Good Sheet was a project incubated at Blue Ridge Labs/Robin Hood Foundation. Our team leader, an expert in Workforce and criminal justice, had decades of experience with community-based organizations (CBOs) that assisted formerly incarcerated people in re-entering the workforce. We wanted to develop an input tool that could diminish the need for CBOs, and give back control to a population that had been disenfranchised.
Goodsheet seeks to deliver:
- a safe space for formerly incarcerated people who have faced rejection in their job search
- job listings with employers who have been vetted as background friendly
- an interface that prompts users to see their experiences as valuable and pertinent to their job search
Our team of four conducted roughly 40 interviews with people that ranged in age from 18 to 65. Our original assumptions centered around creating a safe space that helped people to see their experiences – in and out of prison – as accomplishments. Through interviews and testing, we found that jobs motivated people more than abstract ideas of safety and accomplishments.
Some people we interviewed also had difficulty naming their experiences as "accomplishments" without a trusted person to draw out their stories. For example, S. thought she had no accomplishments, but revealed that she was now drug-free, regained custody of her daughter, sang in the church choir and counselled others who were struggling with addiction.
These conversations sparked team debates about anticipatory tech's ability to "replace" counsellors and CBOs. We also struggled to account for wildly-divergent comfort levels with tech. Mobile was ubiquitous, and served as the sole device of access. This led us to shift the burden of populating fields from the user to the tech (and our team in the initial stages). Pre-populated buttons eased the pain of data entry, and jogged the user's memory of the good they had done.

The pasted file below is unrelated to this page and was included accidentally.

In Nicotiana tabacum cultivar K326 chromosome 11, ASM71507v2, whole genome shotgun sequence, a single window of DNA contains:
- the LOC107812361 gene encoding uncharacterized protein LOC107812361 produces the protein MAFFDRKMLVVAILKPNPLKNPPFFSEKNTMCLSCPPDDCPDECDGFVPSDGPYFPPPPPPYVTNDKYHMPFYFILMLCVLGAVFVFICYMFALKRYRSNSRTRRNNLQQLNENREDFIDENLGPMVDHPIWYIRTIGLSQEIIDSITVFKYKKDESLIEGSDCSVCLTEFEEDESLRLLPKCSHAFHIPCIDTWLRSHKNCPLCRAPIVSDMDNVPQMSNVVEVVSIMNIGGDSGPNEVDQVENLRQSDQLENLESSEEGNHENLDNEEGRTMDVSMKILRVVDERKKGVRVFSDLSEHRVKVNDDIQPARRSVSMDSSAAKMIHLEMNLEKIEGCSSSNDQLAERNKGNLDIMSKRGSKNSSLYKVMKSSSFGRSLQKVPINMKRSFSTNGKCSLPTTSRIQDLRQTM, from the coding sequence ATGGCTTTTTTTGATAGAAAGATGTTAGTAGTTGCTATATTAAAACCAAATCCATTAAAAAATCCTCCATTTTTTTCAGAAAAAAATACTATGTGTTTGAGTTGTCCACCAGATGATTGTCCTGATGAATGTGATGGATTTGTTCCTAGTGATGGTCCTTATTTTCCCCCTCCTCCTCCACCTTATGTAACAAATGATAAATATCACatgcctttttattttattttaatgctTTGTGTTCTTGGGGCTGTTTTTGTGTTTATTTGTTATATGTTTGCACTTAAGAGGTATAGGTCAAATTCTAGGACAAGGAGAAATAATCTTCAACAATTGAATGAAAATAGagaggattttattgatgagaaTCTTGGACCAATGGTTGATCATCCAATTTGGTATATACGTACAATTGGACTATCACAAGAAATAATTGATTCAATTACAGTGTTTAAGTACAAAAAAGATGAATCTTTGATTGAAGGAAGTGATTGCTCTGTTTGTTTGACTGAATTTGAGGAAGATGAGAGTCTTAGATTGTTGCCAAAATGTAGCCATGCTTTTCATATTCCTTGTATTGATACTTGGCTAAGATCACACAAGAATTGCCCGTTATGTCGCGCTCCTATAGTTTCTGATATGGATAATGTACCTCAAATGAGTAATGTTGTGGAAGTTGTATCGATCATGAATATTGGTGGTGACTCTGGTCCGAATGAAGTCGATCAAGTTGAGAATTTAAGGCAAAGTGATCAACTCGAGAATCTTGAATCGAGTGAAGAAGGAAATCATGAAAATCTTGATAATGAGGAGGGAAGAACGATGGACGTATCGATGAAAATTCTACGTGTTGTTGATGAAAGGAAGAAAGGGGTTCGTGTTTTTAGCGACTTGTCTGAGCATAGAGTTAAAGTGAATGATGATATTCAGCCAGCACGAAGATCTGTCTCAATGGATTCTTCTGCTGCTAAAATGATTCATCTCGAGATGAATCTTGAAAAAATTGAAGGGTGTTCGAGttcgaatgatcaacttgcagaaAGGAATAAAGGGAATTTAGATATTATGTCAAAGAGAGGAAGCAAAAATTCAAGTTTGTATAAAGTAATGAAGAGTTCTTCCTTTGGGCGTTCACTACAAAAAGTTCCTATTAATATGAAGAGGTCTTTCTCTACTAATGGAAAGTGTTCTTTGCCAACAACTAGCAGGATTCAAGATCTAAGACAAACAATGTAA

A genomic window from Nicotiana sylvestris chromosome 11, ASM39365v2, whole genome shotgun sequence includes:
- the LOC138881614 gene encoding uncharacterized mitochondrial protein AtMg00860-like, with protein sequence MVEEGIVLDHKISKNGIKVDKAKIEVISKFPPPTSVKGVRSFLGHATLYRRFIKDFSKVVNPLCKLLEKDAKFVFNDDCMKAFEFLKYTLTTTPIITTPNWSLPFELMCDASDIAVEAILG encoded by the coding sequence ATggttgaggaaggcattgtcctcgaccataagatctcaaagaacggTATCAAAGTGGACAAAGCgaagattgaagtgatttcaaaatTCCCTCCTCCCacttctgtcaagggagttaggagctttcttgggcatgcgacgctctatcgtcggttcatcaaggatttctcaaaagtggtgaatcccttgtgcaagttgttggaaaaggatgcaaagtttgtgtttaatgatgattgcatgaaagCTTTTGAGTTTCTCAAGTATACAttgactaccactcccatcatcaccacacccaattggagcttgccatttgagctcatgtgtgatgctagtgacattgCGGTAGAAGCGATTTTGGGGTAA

We found that job seekers wanted to 1. showcase their skills and certificates 2. find jobs with employers amenable to hiring people with records and 3. obtain tips for interviewing and advice about disclosure.
Good Sheet offers formerly-incarcerated people a curated list of background-friendly jobs from our employer partners. Using technology, we are seeking a reduction in the stigma associated with employment for people with criminal/arrest records and an improved self-sustainability.
It was important to our team that we provide useful and relevant information within the short period of time that we had for the Fellowship. We weren't comfortable using the purely hypothetical when the need was so great.
We collected resumes from our core group of three users and populated buttons with many of the skills and accomplishments that were common to their resumes and experience, while also allowing them to add their own. We also researched companies that were billed as background-friendly and populated our prototypes with those positions. There was a lot of discussion about what constituted a 'background-friendly employer.' Our team leader verified with employers directly that they were open to hiring returning citizens before putting them on our list.
With the development of our persona, we focused on a few partners, populating their Good Sheet with personal information, and the prototype with real jobs. We also helped them apply for those jobs. These core users were given the option to use their Good Sheet as an auxilary document with their resume; they opted to use it even though they risked disclosure if the employer visited goodsheet.org.
We also explored what the employer side of the equation. Our goals were to:
1. Educate the general public about issues surrounding incarceration. This we did by creating fact sheets.
2. Educate employers about the benefits they're eligible for if they hire returning citizens. Provide step-by-step instructions to make claiming these benefits easy.
3. Provide employers with verification and more confidence in their hire. This we did by signifying that certificates and references had been uploaded to the platform.
Some Notes on Visual Representation
Standard icons used to represent concepts of "privacy" and "security" ellicited negative reactions from our users, given their history of incarceration.
When we tested the photo on the right for the home page banner, a mother said, "The image is really powerful. It reminds me of my son." A criminal justice activist said, "Why is this a young Black man? Nothing will change unless White people see this as their problem too." As a response to this feedback, we changed the banner to something more abstract and neutral (pictured left).